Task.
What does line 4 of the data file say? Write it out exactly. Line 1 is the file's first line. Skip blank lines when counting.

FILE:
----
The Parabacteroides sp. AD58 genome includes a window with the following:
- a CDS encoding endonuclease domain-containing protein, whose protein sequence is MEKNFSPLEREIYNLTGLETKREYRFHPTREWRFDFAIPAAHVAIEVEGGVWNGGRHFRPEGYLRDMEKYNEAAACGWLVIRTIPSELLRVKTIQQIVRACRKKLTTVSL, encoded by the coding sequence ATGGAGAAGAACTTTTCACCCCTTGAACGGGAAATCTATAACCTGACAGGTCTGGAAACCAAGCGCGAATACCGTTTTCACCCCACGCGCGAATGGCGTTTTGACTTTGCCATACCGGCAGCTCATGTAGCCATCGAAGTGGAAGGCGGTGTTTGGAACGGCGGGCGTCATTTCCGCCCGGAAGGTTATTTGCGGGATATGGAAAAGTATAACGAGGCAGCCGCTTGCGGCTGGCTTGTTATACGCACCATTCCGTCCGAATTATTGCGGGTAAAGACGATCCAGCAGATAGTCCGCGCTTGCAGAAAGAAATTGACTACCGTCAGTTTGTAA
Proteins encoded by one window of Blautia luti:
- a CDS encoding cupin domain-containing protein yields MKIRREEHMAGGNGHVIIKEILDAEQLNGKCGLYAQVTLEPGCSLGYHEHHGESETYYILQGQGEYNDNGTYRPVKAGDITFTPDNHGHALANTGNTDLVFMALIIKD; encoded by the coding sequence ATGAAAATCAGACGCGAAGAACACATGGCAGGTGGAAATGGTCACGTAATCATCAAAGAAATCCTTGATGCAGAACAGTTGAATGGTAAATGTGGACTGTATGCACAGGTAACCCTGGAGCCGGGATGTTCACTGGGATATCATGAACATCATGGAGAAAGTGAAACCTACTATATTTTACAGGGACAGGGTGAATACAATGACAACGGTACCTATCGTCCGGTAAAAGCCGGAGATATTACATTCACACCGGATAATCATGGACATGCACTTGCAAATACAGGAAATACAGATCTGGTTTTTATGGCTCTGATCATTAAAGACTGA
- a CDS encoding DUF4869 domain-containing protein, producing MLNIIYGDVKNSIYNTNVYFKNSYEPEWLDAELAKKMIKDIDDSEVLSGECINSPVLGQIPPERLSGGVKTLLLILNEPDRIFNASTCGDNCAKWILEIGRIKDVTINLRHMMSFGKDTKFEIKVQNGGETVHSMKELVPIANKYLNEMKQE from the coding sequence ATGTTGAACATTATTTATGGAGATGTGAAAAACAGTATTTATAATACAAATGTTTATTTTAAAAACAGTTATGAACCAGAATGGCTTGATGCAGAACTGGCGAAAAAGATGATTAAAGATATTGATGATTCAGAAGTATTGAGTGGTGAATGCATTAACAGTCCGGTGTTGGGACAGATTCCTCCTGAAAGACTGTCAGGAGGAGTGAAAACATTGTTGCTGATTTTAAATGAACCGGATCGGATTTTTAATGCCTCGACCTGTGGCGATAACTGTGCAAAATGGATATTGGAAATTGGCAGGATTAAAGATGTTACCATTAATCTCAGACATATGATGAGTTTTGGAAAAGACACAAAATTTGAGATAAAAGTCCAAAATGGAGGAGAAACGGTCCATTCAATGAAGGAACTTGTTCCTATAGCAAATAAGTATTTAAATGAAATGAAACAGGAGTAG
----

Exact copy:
- a CDS encoding cupin domain-containing protein yields MKIRREEHMAGGNGHVIIKEILDAEQLNGKCGLYAQVTLEPGCSLGYHEHHGESETYYILQGQGEYNDNGTYRPVKAGDITFTPDNHGHALANTGNTDLVFMALIIKD; encoded by the coding sequence ATGAAAATCAGACGCGAAGAACACATGGCAGGTGGAAATGGTCACGTAATCATCAAAGAAATCCTTGATGCAGAACAGTTGAATGGTAAATGTGGACTGTATGCACAGGTAACCCTGGAGCCGGGATGTTCACTGGGATATCATGAACATCATGGAGAAAGTGAAACCTACTATATTTTACAGGGACAGGGTGAATACAATGACAACGGTACCTATCGTCCGGTAAAAGCCGGAGATATTACATTCACACCGGATAATCATGGACATGCACTTGCAAATACAGGAAATACAGATCTGGTTTTTATGGCTCTGATCATTAAAGACTGA